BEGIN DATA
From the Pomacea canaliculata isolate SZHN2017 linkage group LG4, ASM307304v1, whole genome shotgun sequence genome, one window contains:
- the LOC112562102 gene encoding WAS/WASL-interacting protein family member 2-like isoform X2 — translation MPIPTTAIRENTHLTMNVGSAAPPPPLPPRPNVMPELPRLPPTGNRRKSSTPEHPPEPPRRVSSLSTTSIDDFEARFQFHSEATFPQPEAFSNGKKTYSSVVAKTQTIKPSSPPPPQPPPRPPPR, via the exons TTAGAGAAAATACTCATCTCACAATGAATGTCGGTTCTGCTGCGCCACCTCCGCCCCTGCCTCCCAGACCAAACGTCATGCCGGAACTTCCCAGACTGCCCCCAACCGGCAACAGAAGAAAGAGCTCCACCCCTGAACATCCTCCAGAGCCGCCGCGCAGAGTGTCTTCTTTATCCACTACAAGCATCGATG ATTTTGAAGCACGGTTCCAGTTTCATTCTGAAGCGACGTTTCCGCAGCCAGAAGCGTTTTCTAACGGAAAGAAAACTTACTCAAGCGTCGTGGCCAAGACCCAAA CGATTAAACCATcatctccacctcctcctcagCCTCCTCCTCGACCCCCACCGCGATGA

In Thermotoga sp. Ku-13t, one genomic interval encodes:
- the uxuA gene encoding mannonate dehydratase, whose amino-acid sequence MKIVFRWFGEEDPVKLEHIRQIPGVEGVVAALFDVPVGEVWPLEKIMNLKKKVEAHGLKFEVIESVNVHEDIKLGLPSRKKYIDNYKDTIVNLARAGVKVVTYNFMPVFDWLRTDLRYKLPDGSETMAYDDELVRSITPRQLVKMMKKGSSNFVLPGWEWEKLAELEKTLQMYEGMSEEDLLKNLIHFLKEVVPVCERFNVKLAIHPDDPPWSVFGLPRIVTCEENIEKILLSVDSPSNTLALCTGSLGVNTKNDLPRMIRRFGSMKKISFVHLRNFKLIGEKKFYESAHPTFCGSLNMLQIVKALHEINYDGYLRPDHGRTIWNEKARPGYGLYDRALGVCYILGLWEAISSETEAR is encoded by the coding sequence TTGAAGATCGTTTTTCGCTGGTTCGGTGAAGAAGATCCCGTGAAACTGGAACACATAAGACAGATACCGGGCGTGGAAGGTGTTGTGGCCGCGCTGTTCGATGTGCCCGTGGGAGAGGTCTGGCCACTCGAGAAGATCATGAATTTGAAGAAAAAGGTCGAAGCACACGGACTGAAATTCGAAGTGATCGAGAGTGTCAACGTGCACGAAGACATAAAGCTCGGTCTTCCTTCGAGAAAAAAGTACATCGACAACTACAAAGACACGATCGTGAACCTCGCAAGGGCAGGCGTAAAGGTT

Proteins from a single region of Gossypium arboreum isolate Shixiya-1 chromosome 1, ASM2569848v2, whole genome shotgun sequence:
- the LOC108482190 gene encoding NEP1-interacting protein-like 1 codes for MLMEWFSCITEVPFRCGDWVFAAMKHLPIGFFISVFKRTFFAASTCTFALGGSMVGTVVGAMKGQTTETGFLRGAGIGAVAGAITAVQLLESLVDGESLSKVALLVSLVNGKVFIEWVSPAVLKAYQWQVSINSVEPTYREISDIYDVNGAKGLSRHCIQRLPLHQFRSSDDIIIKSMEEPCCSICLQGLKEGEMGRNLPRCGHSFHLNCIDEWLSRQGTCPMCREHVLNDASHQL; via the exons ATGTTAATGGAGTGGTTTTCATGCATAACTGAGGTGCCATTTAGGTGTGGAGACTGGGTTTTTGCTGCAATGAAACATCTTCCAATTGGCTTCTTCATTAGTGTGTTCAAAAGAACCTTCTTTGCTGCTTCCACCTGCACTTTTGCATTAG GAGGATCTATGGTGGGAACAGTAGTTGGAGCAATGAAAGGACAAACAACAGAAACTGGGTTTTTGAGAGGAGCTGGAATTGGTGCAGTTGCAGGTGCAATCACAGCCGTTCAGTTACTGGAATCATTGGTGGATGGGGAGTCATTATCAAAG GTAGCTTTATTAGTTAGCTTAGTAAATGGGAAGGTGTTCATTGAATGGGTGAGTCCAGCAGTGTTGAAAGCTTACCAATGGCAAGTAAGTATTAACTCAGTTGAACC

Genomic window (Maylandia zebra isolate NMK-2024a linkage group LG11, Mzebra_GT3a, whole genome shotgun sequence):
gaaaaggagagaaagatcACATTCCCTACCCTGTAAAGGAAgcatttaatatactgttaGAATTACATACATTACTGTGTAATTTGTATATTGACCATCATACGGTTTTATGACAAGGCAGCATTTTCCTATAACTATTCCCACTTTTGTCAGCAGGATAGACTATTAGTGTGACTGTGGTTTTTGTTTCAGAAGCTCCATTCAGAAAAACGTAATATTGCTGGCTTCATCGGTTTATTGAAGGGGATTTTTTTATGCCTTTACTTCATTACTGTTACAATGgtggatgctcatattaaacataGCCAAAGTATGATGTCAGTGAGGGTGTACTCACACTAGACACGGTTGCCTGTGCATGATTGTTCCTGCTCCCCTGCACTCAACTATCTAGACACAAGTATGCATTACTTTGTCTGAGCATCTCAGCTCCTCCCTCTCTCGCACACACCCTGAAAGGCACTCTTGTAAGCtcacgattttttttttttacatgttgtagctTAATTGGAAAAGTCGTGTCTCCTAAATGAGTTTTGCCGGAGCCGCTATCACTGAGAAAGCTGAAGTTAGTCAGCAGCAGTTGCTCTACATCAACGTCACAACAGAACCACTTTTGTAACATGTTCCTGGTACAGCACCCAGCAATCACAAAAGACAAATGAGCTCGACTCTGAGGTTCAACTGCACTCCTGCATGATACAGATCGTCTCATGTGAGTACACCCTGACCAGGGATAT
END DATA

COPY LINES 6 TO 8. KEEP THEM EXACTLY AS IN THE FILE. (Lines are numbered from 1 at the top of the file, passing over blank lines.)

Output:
- the LOC108482190 gene encoding NEP1-interacting protein-like 1 codes for MLMEWFSCITEVPFRCGDWVFAAMKHLPIGFFISVFKRTFFAASTCTFALGGSMVGTVVGAMKGQTTETGFLRGAGIGAVAGAITAVQLLESLVDGESLSKVALLVSLVNGKVFIEWVSPAVLKAYQWQVSINSVEPTYREISDIYDVNGAKGLSRHCIQRLPLHQFRSSDDIIIKSMEEPCCSICLQGLKEGEMGRNLPRCGHSFHLNCIDEWLSRQGTCPMCREHVLNDASHQL; via the exons ATGTTAATGGAGTGGTTTTCATGCATAACTGAGGTGCCATTTAGGTGTGGAGACTGGGTTTTTGCTGCAATGAAACATCTTCCAATTGGCTTCTTCATTAGTGTGTTCAAAAGAACCTTCTTTGCTGCTTCCACCTGCACTTTTGCATTAG GAGGATCTATGGTGGGAACAGTAGTTGGAGCAATGAAAGGACAAACAACAGAAACTGGGTTTTTGAGAGGAGCTGGAATTGGTGCAGTTGCAGGTGCAATCACAGCCGTTCAGTTACTGGAATCATTGGTGGATGGGGAGTCATTATCAAAG GTAGCTTTATTAGTTAGCTTAGTAAATGGGAAGGTGTTCATTGAATGGGTGAGTCCAGCAGTGTTGAAAGCTTACCAATGGCAAGTAAGTATTAACTCAGTTGAACC

Genomic window (Maylandia zebra isolate NMK-2024a linkage group LG11, Mzebra_GT3a, whole genome shotgun sequence):
gaaaaggagagaaagatcACATTCCCTACCCTGTAAAGGAAgcatttaatatactgttaGAATTACATACATTACTGTGTAATTTGTATATTGACCATCATACGGTTTTATGACAAGGCAGCATTTTCCTATAACTATTCCCACTTTTGTCAGCAGGATAGACTATTAGTGTGACTGTGGTTTTTGTTTCAGAAGCTCCATTCAGAAAAACGTAATATTGCTGGCTTCATCGGTTTATTGAAGGGGATTTTTTTATGCCTTTACTTCATTACTGTTACAATGgtggatgctcatattaaacataGCCAAAGTATGATGTCAGTGAGGGTGTACTCACACTAGACACGGTTGCCTGTGCATGATTGTTCCTGCTCCCCTGCACTCAACTATCTAGACACAAGTATGCATTACTTTGTCTGAGCATCTCAGCTCCTCCCTCTCTCGCACACACCCTGAAAGGCACTCTTGTAAGCtcacgattttttttttttacatgttgtagctTAATTGGAAAAGTCGTGTCTCCTAAATGAGTTTTGCCGGAGCCGCTATCACTGAGAAAGCTGAAGTTAGTCAGCAGCAGTTGCTCTACATCAACGTCACAACAGAACCACTTTTGTAACATGTTCCTGGTACAGCACCCAGCAATCACAAAAGACAAATGAGCTCGACTCTGAGGTTCAACTGCACTCCTGCATGATACAGATCGTCTCATGTGAGTACACCCTGACCAGGGATAT